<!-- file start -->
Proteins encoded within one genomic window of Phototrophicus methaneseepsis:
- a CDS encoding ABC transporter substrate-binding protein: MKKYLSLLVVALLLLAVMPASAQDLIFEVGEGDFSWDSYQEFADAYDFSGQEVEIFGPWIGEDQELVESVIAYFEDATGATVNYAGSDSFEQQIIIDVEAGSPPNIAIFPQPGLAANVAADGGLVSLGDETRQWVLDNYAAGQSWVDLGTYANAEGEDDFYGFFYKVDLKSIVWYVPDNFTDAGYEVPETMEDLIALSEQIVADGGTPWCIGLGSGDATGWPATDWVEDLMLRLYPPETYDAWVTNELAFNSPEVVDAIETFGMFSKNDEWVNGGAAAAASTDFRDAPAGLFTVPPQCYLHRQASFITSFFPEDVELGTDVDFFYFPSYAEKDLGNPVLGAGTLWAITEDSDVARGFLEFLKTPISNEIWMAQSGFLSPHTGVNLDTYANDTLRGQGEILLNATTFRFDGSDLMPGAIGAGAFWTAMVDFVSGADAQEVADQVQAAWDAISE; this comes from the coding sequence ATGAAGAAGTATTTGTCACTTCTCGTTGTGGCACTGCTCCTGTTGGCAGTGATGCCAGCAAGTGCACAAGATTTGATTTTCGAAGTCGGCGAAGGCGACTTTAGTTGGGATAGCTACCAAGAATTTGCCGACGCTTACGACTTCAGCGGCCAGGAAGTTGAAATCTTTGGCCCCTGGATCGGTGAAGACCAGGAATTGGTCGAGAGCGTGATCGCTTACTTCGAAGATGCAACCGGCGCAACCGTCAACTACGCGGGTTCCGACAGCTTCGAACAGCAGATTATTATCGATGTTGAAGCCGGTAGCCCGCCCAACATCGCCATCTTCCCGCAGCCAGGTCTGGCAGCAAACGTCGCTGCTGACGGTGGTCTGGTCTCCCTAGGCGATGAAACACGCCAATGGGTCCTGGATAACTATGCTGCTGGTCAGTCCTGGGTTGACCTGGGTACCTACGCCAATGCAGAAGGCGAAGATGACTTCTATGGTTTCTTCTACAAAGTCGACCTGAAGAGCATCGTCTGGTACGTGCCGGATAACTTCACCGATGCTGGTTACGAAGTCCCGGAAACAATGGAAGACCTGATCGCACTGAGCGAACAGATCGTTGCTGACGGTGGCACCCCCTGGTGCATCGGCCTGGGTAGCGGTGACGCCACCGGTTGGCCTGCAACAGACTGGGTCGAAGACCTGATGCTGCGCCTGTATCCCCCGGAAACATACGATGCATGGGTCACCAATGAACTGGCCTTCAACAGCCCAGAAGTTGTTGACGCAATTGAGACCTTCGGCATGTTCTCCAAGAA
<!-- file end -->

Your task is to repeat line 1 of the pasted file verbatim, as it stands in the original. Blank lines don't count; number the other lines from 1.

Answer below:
Proteins encoded within one genomic window of Phototrophicus methaneseepsis: